- US auto and housing markets face major question marks with the West having reached ‘peak car’ levels and US housing markets already slowing down
Of course, moving into this new market represents a challenge. But it is also likely to be a stepping-stone to further, currently untapped markets focused on basic needs, as we described in Chapter 7 of ‘Boom, Gloom and the New Normal’.
As such, it will provide valuable learning experience for the future. And it will also be a lot more satisfying than banging your head against a brick-wall, now the profitable markets of the SuperCycle have now gone ex-growth.
As the blog discussed last week, it seems that a new type of leader is starting to emerge in some of the world’s major countries. Premier Narendra Modi in India, like President Xi Jinping in China, seems to be focused on achieving change – and not just on staying in power for its own sake.
His vision is simple and very powerful:
“By 2022, no Indian should be without a home, without clean water, without electricity and without a toilet”.
This could be very good news for India, which is set to have the world’s largest population within 20 years, due to having higher fertility rates than China. As the chart above shows, however, it only has a limited time period in which to benefit from this Demographic Dividend:
- Its fertility rate has already fallen 60% since 1950, from around 6 babies/woman to just 2 babies/woman today (green shading)
- This is below the replacement level of 2.1 babies/woman, and means India’s population will start to decline if this trend continues
- Life expectancy has increased 80% over the same period, from 36 years in 1950 to 65 years today
- This means that India will follow China into becoming an ageing society in due course
India is, of course, also one of the world’s poorest countries. Its GDP/capita of just $1500 puts it in 140th place in the world. By comparison, China is 83rd with GDP/capita of $6700. So Modi’s focus has to be relevant to its economic wealth, if it is to achieve anything meaningful.
The blog’s colleague, John Richardson, has written an excellent summary of the challenges and opportunities facing Modi in India. He rightly argues that “a war on poverty – especially extreme poverty” must be the key target.
“This would mean many more children would be healthy-enough to attend school on a regular basis. In parallel major improvements in the education system must also take place.
“Key to alleviating poverty will be improving access to safe drinking water, sanitation and safe and plentiful supplies of food. This is where the chemicals industry can play a critical role in making this happen. If more and more children are able to attend good schools, they will grow up to be a little richer than their parents. This would translate into much greater domestically-derived growth, which will happen regardless of India’s success or failure in export markets.”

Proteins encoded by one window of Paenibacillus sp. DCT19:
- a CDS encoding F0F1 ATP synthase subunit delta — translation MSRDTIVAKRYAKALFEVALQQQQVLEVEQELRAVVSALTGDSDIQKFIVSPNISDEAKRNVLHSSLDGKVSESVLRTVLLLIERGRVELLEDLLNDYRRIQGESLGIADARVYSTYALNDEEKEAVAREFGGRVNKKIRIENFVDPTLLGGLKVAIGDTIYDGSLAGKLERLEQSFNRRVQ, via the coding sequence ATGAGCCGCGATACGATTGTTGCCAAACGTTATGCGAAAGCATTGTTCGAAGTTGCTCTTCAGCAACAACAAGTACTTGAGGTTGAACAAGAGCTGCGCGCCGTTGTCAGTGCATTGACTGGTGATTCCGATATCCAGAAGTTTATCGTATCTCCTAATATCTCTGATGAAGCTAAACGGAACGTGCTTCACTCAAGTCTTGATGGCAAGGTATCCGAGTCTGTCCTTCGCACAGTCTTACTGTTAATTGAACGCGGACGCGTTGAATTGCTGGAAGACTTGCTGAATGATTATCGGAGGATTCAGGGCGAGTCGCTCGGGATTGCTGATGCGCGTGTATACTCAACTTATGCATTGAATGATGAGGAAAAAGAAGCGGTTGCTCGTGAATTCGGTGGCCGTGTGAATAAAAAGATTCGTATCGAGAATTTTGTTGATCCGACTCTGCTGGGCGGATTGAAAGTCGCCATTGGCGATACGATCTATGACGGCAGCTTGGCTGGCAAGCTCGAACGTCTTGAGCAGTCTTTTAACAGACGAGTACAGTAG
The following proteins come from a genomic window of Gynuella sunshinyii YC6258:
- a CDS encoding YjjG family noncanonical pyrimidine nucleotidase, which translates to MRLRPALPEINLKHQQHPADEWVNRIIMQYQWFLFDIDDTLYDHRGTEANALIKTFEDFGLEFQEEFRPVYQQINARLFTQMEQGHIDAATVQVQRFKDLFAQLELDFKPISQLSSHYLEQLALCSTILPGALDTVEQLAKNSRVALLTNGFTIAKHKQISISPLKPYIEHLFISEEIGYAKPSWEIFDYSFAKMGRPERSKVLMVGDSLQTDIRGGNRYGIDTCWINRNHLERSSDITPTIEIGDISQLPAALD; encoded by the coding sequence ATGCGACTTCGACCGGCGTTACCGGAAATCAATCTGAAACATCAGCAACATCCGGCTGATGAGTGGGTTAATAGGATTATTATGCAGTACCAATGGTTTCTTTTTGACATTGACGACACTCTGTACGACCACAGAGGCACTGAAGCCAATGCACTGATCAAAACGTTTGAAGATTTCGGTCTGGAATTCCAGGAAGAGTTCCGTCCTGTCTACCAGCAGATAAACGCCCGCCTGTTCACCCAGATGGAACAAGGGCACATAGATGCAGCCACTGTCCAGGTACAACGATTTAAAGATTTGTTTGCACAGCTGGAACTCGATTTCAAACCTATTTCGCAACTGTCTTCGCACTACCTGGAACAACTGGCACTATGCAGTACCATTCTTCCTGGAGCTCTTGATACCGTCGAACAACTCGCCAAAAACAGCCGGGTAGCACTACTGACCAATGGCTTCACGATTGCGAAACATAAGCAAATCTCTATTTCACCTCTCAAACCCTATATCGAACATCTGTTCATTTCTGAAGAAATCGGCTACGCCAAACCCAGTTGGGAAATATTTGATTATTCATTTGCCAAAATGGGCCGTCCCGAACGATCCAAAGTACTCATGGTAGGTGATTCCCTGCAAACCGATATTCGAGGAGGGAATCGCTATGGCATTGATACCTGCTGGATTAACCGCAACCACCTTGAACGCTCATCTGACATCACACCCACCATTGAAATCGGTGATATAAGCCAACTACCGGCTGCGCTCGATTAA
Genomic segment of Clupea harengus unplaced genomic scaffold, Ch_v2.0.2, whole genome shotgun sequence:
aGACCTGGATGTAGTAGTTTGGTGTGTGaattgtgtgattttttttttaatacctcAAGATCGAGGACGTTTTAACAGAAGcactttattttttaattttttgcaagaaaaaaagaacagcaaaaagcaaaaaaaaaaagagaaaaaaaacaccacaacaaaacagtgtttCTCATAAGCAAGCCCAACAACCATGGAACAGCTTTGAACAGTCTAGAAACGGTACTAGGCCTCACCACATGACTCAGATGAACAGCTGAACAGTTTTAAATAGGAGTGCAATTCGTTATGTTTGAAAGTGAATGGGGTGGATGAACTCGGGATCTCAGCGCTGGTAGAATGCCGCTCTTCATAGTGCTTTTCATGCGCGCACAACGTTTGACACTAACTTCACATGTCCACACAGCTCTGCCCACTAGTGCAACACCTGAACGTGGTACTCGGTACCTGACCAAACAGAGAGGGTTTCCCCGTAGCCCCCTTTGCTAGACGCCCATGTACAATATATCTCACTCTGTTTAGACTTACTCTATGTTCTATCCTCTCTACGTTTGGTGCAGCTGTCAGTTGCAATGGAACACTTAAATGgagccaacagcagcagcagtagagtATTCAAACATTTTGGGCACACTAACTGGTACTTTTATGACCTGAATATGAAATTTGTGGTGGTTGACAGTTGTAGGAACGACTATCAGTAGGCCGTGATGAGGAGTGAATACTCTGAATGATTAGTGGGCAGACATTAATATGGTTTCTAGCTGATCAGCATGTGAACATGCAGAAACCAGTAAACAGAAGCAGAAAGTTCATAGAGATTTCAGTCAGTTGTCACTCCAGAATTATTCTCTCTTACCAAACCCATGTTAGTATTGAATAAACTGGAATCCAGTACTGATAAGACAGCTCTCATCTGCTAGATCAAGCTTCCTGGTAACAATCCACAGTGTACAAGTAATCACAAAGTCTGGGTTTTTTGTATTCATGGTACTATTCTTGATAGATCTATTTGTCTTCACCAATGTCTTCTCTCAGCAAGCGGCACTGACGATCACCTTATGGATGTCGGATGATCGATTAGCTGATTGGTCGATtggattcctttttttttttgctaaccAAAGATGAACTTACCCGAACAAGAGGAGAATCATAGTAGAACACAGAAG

He is clearly right. Simple metrics are what is needed to focus activity in the right direction. The fact that half of India’s population currently have no access to a toilet, and instead have to defecate in fields, is one such target that anyone can appreciate.
The numbers speak for themselves:
- 600 million Indians currently have to defecate in the fields, or wherever they can find an available place.
- They total 60% of the world total of residents who have to live without toilets
- The previous government spent just 0.1% of GDP on water and sanitation provision, less even than Bangladesh
This is why Indian villages are thought to be among the unhealthiest communities in the world. The rewards would be immense, as Bloomberg notes:
“At stake is $54bn a year in economic costs in India, equivalent to about 3% of GDP in Asia’s third-biggest economy and a quarter of global losses from poor sanitation. Open defecation contaminates ground water, spreads disease and exposes women to sexual assaults, including two girls in India who were raped and hanged from a tree last month after squatting in a field near their homes.”
Change is, of course, difficult to achieve. As the great Italian writer Nicolo Machiavelli wrote in his most famous work,’ The Prince’
“There is nothing more difficult to take in hand, more perilous to conduct, or more uncertain in its success, than to take the lead in the introduction of a new order of things. Because the innovator has for enemies all those who have done well under the old conditions, and lukewarm defenders in those who may do well under the new.
“This coolness arises partly from fear of the opponents, who have the laws on their side, and partly from the incredulity of men, who do not readily believe in new things until they have had a long experience of them. Thus it happens that whenever those who are hostile have the opportunity to attack they do it like partisans, whilst the others defend lukewarmly.”
We will know whether Modi is serious about reform, once today’s honeymoon period ends, if we start to find that he is being seriously attacked by people who have done well under the old conditions.
The fact that something is difficult, does not mean it should not be attempted. Companies who focus on the opportunities in India, from the provision of safe drinking water and sewage, or better food packaging, are likely to be the Winners for the future.